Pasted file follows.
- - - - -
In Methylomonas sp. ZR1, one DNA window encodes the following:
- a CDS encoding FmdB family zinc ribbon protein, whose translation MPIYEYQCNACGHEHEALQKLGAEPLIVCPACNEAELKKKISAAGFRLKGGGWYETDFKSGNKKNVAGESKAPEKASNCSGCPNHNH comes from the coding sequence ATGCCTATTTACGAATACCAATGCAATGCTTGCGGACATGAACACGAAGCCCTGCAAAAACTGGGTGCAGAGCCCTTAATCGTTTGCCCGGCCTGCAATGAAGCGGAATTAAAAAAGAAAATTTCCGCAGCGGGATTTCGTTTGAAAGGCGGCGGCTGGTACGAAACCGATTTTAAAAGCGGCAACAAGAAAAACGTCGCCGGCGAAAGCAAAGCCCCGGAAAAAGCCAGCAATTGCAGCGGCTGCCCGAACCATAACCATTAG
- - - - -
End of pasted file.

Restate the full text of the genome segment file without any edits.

In Methylomonas sp. ZR1, one DNA window encodes the following:
- a CDS encoding FmdB family zinc ribbon protein, whose translation MPIYEYQCNACGHEHEALQKLGAEPLIVCPACNEAELKKKISAAGFRLKGGGWYETDFKSGNKKNVAGESKAPEKASNCSGCPNHNH comes from the coding sequence ATGCCTATTTACGAATACCAATGCAATGCTTGCGGACATGAACACGAAGCCCTGCAAAAACTGGGTGCAGAGCCCTTAATCGTTTGCCCGGCCTGCAATGAAGCGGAATTAAAAAAGAAAATTTCCGCAGCGGGATTTCGTTTGAAAGGCGGCGGCTGGTACGAAACCGATTTTAAAAGCGGCAACAAGAAAAACGTCGCCGGCGAAAGCAAAGCCCCGGAAAAAGCCAGCAATTGCAGCGGCTGCCCGAACCATAACCATTAG